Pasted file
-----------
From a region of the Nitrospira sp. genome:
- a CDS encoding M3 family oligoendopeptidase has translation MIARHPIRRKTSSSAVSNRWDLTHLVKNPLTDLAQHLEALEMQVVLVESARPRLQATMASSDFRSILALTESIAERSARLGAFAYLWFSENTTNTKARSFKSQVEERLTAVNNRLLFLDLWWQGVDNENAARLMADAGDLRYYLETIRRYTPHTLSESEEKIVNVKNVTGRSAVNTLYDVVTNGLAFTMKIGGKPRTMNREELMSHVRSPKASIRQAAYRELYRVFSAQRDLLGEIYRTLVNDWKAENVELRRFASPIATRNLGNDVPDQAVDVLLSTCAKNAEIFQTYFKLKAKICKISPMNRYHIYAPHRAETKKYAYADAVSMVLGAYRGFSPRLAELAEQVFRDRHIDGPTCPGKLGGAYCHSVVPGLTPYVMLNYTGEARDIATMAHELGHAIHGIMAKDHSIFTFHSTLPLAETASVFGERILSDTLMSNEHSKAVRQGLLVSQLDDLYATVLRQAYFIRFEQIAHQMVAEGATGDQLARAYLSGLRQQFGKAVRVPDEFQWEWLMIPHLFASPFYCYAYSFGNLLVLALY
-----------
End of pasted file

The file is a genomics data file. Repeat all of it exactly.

From a region of the Nitrospira sp. genome:
- a CDS encoding M3 family oligoendopeptidase has translation MIARHPIRRKTSSSAVSNRWDLTHLVKNPLTDLAQHLEALEMQVVLVESARPRLQATMASSDFRSILALTESIAERSARLGAFAYLWFSENTTNTKARSFKSQVEERLTAVNNRLLFLDLWWQGVDNENAARLMADAGDLRYYLETIRRYTPHTLSESEEKIVNVKNVTGRSAVNTLYDVVTNGLAFTMKIGGKPRTMNREELMSHVRSPKASIRQAAYRELYRVFSAQRDLLGEIYRTLVNDWKAENVELRRFASPIATRNLGNDVPDQAVDVLLSTCAKNAEIFQTYFKLKAKICKISPMNRYHIYAPHRAETKKYAYADAVSMVLGAYRGFSPRLAELAEQVFRDRHIDGPTCPGKLGGAYCHSVVPGLTPYVMLNYTGEARDIATMAHELGHAIHGIMAKDHSIFTFHSTLPLAETASVFGERILSDTLMSNEHSKAVRQGLLVSQLDDLYATVLRQAYFIRFEQIAHQMVAEGATGDQLARAYLSGLRQQFGKAVRVPDEFQWEWLMIPHLFASPFYCYAYSFGNLLVLALY